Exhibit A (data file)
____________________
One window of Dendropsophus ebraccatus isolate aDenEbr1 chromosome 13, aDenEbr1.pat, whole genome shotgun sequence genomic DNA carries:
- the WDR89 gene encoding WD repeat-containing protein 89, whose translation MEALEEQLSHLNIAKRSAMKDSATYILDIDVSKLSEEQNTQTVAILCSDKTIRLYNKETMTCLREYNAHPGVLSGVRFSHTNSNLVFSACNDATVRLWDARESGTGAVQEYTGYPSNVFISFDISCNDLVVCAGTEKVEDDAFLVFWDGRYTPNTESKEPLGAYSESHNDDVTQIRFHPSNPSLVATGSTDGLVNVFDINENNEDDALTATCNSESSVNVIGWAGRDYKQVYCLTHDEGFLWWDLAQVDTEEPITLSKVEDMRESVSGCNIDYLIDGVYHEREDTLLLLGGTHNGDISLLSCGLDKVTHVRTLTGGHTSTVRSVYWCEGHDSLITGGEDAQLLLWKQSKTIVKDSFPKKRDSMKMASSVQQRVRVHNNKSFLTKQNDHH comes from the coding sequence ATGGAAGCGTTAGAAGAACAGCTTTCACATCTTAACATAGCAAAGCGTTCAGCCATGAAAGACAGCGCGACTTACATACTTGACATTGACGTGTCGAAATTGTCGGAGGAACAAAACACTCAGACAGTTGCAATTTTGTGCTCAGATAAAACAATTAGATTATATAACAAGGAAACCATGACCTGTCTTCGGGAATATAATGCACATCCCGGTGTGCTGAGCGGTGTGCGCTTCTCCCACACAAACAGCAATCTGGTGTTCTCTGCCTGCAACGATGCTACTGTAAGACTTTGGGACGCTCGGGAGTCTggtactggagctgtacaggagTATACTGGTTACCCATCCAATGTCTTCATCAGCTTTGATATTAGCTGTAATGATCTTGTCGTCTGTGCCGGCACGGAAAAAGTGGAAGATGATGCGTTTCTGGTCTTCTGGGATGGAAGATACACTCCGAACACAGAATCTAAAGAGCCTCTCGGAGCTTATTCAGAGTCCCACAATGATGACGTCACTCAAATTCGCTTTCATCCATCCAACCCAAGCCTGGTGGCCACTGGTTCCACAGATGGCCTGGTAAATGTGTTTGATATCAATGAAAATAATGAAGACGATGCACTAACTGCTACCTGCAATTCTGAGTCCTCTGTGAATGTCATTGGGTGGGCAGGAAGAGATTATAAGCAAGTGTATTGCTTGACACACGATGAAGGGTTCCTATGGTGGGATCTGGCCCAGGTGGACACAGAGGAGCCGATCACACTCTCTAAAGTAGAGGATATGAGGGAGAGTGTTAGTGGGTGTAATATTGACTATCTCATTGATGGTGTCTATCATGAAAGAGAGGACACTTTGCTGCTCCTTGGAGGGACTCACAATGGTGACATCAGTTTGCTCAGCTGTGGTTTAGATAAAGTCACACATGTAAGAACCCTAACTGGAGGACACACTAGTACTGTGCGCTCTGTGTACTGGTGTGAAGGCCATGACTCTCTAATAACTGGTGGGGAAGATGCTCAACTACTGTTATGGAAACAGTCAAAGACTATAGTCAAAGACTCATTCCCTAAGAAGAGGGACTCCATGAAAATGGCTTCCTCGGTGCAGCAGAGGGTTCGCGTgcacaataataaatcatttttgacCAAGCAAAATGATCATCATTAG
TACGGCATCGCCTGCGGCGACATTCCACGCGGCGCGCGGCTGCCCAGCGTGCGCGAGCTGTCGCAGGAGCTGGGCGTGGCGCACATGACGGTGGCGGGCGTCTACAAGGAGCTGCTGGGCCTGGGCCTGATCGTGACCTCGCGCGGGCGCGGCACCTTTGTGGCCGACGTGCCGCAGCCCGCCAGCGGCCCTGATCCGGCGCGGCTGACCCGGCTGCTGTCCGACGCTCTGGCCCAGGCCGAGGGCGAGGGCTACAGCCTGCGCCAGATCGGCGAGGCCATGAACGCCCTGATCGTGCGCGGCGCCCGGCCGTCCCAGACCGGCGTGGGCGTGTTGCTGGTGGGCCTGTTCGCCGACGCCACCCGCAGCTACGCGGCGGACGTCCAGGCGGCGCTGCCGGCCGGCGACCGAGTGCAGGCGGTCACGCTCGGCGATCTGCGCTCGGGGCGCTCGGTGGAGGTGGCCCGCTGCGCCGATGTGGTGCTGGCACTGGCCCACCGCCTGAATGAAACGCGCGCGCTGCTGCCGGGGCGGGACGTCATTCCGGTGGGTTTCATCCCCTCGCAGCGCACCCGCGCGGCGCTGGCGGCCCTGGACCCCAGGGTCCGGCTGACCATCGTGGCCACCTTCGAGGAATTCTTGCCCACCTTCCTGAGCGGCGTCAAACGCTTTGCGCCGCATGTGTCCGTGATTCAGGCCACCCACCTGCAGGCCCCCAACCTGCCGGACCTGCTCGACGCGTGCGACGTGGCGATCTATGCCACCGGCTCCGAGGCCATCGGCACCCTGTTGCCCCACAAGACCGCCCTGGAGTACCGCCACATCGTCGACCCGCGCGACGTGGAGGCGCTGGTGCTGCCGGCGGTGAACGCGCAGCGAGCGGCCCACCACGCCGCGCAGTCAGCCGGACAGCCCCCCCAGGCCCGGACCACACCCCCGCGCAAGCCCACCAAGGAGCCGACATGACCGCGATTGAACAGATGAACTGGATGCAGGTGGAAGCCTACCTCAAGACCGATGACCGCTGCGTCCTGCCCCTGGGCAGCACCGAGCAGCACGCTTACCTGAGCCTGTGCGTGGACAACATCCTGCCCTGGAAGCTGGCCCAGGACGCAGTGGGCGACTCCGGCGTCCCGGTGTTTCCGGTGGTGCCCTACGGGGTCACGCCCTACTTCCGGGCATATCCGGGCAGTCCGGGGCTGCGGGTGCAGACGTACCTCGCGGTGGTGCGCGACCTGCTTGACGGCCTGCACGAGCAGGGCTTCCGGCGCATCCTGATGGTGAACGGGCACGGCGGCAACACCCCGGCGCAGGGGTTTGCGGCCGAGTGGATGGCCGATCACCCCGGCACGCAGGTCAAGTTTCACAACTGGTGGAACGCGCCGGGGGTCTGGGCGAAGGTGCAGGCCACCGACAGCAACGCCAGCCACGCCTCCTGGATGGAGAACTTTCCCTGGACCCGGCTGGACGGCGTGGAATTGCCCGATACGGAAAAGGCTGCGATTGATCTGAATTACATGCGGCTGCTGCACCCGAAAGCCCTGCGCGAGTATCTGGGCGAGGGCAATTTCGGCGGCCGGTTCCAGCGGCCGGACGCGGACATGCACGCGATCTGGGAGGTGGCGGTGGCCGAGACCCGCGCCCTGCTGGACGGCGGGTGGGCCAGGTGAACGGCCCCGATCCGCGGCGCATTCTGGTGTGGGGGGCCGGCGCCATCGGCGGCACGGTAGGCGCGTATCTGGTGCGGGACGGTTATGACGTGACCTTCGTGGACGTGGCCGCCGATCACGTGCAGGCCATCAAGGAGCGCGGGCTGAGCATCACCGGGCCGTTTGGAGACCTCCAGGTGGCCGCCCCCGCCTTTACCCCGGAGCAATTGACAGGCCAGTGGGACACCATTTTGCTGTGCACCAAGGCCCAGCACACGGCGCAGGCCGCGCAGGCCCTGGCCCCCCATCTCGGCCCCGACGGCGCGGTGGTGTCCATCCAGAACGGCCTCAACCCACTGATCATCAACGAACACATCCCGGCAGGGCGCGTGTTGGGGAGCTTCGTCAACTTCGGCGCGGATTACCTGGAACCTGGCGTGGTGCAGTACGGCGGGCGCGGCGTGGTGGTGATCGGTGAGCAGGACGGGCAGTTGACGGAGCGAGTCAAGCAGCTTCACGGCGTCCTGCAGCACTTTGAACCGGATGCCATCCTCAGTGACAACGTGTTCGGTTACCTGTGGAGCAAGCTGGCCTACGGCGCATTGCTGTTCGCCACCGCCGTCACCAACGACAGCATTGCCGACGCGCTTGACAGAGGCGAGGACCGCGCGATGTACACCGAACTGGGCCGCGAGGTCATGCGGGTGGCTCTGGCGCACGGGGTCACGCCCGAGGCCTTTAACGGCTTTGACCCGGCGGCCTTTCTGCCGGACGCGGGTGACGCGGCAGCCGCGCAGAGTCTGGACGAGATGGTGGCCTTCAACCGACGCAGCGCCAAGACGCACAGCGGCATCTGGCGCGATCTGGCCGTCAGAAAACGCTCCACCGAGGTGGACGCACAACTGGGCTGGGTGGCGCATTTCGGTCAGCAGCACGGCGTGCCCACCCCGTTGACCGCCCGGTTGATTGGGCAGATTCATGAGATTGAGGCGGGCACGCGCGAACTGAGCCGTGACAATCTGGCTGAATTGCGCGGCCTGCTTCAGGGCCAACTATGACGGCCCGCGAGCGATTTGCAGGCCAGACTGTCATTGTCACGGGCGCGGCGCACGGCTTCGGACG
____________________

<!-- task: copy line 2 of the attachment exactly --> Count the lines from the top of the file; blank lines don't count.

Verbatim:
- the WDR89 gene encoding WD repeat-containing protein 89, whose translation MEALEEQLSHLNIAKRSAMKDSATYILDIDVSKLSEEQNTQTVAILCSDKTIRLYNKETMTCLREYNAHPGVLSGVRFSHTNSNLVFSACNDATVRLWDARESGTGAVQEYTGYPSNVFISFDISCNDLVVCAGTEKVEDDAFLVFWDGRYTPNTESKEPLGAYSESHNDDVTQIRFHPSNPSLVATGSTDGLVNVFDINENNEDDALTATCNSESSVNVIGWAGRDYKQVYCLTHDEGFLWWDLAQVDTEEPITLSKVEDMRESVSGCNIDYLIDGVYHEREDTLLLLGGTHNGDISLLSCGLDKVTHVRTLTGGHTSTVRSVYWCEGHDSLITGGEDAQLLLWKQSKTIVKDSFPKKRDSMKMASSVQQRVRVHNNKSFLTKQNDHH comes from the coding sequence ATGGAAGCGTTAGAAGAACAGCTTTCACATCTTAACATAGCAAAGCGTTCAGCCATGAAAGACAGCGCGACTTACATACTTGACATTGACGTGTCGAAATTGTCGGAGGAACAAAACACTCAGACAGTTGCAATTTTGTGCTCAGATAAAACAATTAGATTATATAACAAGGAAACCATGACCTGTCTTCGGGAATATAATGCACATCCCGGTGTGCTGAGCGGTGTGCGCTTCTCCCACACAAACAGCAATCTGGTGTTCTCTGCCTGCAACGATGCTACTGTAAGACTTTGGGACGCTCGGGAGTCTggtactggagctgtacaggagTATACTGGTTACCCATCCAATGTCTTCATCAGCTTTGATATTAGCTGTAATGATCTTGTCGTCTGTGCCGGCACGGAAAAAGTGGAAGATGATGCGTTTCTGGTCTTCTGGGATGGAAGATACACTCCGAACACAGAATCTAAAGAGCCTCTCGGAGCTTATTCAGAGTCCCACAATGATGACGTCACTCAAATTCGCTTTCATCCATCCAACCCAAGCCTGGTGGCCACTGGTTCCACAGATGGCCTGGTAAATGTGTTTGATATCAATGAAAATAATGAAGACGATGCACTAACTGCTACCTGCAATTCTGAGTCCTCTGTGAATGTCATTGGGTGGGCAGGAAGAGATTATAAGCAAGTGTATTGCTTGACACACGATGAAGGGTTCCTATGGTGGGATCTGGCCCAGGTGGACACAGAGGAGCCGATCACACTCTCTAAAGTAGAGGATATGAGGGAGAGTGTTAGTGGGTGTAATATTGACTATCTCATTGATGGTGTCTATCATGAAAGAGAGGACACTTTGCTGCTCCTTGGAGGGACTCACAATGGTGACATCAGTTTGCTCAGCTGTGGTTTAGATAAAGTCACACATGTAAGAACCCTAACTGGAGGACACACTAGTACTGTGCGCTCTGTGTACTGGTGTGAAGGCCATGACTCTCTAATAACTGGTGGGGAAGATGCTCAACTACTGTTATGGAAACAGTCAAAGACTATAGTCAAAGACTCATTCCCTAAGAAGAGGGACTCCATGAAAATGGCTTCCTCGGTGCAGCAGAGGGTTCGCGTgcacaataataaatcatttttgacCAAGCAAAATGATCATCATTAG